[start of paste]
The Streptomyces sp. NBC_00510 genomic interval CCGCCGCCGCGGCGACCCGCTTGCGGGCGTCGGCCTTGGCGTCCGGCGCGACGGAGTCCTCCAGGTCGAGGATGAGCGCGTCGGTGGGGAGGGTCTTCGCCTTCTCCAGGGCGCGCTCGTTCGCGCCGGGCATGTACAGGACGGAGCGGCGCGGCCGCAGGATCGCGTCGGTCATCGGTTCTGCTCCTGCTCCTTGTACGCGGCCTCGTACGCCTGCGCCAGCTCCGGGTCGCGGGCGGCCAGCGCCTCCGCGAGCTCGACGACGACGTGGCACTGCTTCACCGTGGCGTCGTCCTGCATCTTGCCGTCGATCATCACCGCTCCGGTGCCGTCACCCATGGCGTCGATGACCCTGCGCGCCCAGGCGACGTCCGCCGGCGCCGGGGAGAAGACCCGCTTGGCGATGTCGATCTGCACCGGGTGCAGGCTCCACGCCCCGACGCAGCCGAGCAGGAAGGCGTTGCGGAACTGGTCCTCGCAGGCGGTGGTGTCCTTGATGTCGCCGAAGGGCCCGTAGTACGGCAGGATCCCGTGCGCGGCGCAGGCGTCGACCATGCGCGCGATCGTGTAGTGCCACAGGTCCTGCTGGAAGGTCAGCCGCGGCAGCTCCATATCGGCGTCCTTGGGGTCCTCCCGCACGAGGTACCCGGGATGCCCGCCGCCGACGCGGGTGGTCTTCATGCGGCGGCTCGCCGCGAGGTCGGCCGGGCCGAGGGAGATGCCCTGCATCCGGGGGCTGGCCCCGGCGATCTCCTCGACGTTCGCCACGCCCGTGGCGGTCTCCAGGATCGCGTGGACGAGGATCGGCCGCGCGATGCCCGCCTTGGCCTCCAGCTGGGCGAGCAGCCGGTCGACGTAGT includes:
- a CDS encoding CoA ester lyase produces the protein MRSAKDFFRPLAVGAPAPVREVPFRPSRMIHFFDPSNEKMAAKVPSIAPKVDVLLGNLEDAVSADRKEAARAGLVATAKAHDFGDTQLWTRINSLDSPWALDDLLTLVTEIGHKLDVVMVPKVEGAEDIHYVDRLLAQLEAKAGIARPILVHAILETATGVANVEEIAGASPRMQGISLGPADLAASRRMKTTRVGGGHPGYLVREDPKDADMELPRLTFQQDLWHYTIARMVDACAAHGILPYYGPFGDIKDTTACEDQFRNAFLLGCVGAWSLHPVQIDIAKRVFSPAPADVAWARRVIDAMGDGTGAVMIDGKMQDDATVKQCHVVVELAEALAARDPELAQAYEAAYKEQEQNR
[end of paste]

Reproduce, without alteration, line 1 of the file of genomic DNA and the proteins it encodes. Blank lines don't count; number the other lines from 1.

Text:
The Streptomyces sp. NBC_00510 genomic interval CCGCCGCCGCGGCGACCCGCTTGCGGGCGTCGGCCTTGGCGTCCGGCGCGACGGAGTCCTCCAGGTCGAGGATGAGCGCGTCGGTGGGGAGGGTCTTCGCCTTCTCCAGGGCGCGCTCGTTCGCGCCGGGCATGTACAGGACGGAGCGGCGCGGCCGCAGGATCGCGTCGGTCATCGGTTCTGCTCCTGCTCCTTGTACGCGGCCTCGTACGCCTGCGCCAGCTCCGGGTCGCGGGCGGCCAGCGCCTCCGCGAGCTCGACGACGACGTGGCACTGCTTCACCGTGGCGTCGTCCTGCATCTTGCCGTCGATCATCACCGCTCCGGTGCCGTCACCCATGGCGTCGATGACCCTGCGCGCCCAGGCGACGTCCGCCGGCGCCGGGGAGAAGACCCGCTTGGCGATGTCGATCTGCACCGGGTGCAGGCTCCACGCCCCGACGCAGCCGAGCAGGAAGGCGTTGCGGAACTGGTCCTCGCAGGCGGTGGTGTCCTTGATGTCGCCGAAGGGCCCGTAGTACGGCAGGATCCCGTGCGCGGCGCAGGCGTCGACCATGCGCGCGATCGTGTAGTGCCACAGGTCCTGCTGGAAGGTCAGCCGCGGCAGCTCCATATCGGCGTCCTTGGGGTCCTCCCGCACGAGGTACCCGGGATGCCCGCCGCCGACGCGGGTGGTCTTCATGCGGCGGCTCGCCGCGAGGTCGGCCGGGCCGAGGGAGATGCCCTGCATCCGGGGGCTGGCCCCGGCGATCTCCTCGACGTTCGCCACGCCCGTGGCGGTCTCCAGGATCGCGTGGACGAGGATCGGCCGCGCGATGCCCGCCTTGGCCTCCAGCTGGGCGAGCAGCCGGTCGACGTAGT includes: